Doctor's record of post-natal care
Hospital birth certificate
Early school record
Family bible record

Further options are available including an Affidavit of Birth (form DS-10) with more information available on this page.

You also will need a current and valid proof of ID:

Naturalization Certificate
Driver's license
Government ID: city, state or federal
Military ID: military and dependents


You may provide your own photograph or have one taken if you go to a Passport Acceptance Facility that will provide that service. A fee may be added for taking the photograph. Your photos must be:

2x2 inches in size
Taken within the past 6 months, showing current appearance
Full face, front view with a plain white or off-white background
Between 1 inch and 1 3/8 inches from the bottom of the chin to the top of the head
Taken in normal street attire

(Uniforms should not be worn in photographs except religious attire that is worn daily. Do not wear a hat or headgear that obscures the hair or hairline. If you normally wear prescription glasses, a hearing device, wig or similar articles, they should be worn for your picture. Dark glasses or nonprescription glasses with tinted lenses are not acceptable unless you need them for medical reasons. A medical certificate may be required.)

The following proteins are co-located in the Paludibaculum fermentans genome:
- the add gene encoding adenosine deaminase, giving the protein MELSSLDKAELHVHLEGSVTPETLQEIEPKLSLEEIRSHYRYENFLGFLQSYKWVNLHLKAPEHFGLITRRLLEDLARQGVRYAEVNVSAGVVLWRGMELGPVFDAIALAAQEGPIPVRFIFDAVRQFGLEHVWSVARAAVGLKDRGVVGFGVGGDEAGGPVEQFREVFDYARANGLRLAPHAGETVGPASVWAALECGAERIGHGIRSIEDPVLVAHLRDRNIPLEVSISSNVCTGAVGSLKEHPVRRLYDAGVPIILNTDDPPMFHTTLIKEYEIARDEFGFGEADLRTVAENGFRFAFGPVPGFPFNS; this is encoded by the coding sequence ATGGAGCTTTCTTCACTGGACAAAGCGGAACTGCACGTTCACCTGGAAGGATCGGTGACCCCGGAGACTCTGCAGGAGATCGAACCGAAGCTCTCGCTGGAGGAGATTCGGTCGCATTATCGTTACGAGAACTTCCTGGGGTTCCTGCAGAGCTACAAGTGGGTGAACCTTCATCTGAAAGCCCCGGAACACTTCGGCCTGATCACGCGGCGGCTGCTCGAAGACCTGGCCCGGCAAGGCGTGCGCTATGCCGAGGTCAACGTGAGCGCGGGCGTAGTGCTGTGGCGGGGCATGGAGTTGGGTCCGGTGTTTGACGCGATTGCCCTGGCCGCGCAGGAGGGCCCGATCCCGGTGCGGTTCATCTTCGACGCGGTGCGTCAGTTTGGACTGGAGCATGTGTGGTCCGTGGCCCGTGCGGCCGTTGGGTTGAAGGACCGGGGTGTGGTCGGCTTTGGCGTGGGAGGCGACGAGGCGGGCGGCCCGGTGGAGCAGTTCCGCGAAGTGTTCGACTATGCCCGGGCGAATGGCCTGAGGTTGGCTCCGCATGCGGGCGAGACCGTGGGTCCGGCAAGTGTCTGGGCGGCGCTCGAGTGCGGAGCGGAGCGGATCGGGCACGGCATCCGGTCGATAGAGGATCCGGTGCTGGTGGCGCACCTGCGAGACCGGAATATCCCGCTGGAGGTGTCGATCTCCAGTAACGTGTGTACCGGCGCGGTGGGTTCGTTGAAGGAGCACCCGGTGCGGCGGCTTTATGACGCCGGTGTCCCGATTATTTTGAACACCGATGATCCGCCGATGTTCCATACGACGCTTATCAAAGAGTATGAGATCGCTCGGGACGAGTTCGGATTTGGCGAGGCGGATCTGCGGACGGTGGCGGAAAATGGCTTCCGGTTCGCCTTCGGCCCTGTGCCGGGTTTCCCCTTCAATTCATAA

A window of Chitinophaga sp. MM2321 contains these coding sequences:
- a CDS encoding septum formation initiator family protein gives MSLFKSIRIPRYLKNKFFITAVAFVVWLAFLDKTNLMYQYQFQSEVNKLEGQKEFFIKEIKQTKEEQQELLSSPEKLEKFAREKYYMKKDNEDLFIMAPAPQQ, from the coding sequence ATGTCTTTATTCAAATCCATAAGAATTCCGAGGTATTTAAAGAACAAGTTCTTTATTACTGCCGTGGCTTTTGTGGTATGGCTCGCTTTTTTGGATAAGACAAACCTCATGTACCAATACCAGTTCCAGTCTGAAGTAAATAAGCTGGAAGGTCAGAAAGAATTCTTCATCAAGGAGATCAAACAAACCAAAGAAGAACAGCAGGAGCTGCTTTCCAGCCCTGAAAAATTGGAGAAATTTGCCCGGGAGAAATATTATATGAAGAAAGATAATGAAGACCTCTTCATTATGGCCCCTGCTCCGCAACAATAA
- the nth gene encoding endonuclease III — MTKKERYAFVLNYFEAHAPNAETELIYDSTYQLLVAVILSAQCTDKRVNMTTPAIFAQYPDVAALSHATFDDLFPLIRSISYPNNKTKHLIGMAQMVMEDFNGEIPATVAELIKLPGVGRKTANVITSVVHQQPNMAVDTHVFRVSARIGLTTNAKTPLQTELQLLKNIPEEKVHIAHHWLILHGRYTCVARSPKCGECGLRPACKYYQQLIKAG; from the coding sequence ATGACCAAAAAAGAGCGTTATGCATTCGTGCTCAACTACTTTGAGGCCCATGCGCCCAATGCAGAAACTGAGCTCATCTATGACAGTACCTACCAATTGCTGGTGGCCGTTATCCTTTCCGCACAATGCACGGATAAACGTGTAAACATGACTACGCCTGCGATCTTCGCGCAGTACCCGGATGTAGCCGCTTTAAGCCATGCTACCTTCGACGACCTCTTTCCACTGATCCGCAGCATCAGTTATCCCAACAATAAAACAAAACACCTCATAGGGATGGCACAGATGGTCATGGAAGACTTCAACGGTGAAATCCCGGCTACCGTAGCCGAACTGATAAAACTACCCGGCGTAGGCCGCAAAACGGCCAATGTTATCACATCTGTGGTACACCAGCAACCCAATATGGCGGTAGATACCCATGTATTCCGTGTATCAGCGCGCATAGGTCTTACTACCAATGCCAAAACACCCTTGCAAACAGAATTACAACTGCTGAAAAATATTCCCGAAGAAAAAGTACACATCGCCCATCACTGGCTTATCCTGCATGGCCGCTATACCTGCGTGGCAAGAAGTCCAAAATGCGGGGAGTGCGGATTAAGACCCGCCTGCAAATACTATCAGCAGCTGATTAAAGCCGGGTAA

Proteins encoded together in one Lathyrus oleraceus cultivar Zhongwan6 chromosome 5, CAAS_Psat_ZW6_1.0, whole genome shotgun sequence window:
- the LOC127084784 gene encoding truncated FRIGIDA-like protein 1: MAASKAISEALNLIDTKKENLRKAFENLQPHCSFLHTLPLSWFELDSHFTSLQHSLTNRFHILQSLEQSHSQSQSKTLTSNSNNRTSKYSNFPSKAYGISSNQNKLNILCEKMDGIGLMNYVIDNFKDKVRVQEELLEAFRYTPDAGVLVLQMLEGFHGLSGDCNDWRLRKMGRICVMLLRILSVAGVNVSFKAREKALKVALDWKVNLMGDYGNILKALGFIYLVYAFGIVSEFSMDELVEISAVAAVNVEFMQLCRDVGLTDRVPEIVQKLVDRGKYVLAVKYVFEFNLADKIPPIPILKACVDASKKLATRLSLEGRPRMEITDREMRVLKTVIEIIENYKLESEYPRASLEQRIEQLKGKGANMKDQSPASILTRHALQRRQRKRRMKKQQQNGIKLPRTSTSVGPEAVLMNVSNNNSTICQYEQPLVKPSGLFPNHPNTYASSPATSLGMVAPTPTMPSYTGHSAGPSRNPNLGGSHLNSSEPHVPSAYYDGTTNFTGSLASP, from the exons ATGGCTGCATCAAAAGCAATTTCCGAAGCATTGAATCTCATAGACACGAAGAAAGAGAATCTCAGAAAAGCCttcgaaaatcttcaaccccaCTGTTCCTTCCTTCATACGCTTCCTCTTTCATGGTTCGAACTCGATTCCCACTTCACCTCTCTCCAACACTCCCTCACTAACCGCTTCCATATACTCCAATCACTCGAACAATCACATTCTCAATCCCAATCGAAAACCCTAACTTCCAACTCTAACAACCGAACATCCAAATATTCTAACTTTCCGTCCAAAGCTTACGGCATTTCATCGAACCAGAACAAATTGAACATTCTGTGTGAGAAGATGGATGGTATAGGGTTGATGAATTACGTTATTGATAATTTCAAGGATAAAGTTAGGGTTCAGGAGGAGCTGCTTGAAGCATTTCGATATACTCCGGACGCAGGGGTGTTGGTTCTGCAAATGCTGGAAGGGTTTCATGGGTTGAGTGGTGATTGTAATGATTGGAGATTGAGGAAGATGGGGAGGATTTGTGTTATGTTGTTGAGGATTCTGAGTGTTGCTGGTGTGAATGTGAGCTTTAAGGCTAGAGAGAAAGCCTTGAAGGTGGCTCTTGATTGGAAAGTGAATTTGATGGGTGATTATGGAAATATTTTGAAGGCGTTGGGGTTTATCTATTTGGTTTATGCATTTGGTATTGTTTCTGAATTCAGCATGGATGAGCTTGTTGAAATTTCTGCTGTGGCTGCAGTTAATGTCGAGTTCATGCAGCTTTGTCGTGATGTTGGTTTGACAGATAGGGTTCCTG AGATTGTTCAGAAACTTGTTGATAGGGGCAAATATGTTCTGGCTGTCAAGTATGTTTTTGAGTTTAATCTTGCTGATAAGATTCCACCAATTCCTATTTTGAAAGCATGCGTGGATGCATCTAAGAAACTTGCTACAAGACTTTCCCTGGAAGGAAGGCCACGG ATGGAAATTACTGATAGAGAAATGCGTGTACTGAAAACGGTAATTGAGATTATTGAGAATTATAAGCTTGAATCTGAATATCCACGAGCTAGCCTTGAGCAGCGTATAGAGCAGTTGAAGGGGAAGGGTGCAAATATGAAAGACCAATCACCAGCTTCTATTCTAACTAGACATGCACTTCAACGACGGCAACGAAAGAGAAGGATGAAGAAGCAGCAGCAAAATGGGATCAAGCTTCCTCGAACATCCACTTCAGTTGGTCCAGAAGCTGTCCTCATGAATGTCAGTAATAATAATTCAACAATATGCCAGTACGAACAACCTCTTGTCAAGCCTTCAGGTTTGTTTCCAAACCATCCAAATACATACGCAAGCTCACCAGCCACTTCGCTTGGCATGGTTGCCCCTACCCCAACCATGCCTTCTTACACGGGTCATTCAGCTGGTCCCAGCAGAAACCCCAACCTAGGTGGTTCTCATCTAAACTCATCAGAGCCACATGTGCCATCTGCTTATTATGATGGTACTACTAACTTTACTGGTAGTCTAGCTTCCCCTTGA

If 16 or older the fee is $97. Under 16 the total is $82. For faster delivery of your passport and proof of citizenship ID add an additional $60. You will want to verify with the Acceptance Facility which methods of payment they will accept.

Step 3: Check the Status of Your Application Online

The Department of State provides a site that lets you check the status of your applicationcheck the status of your application.

It currently can take up to 12 weeks for your Passport to be processed and sent to you.

This Instructable was written with extensive reference to the Department of State Passport Services Office website. I also just in February went through this process so had just gone through the hoops myself.



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    33 Discussions


    3 years ago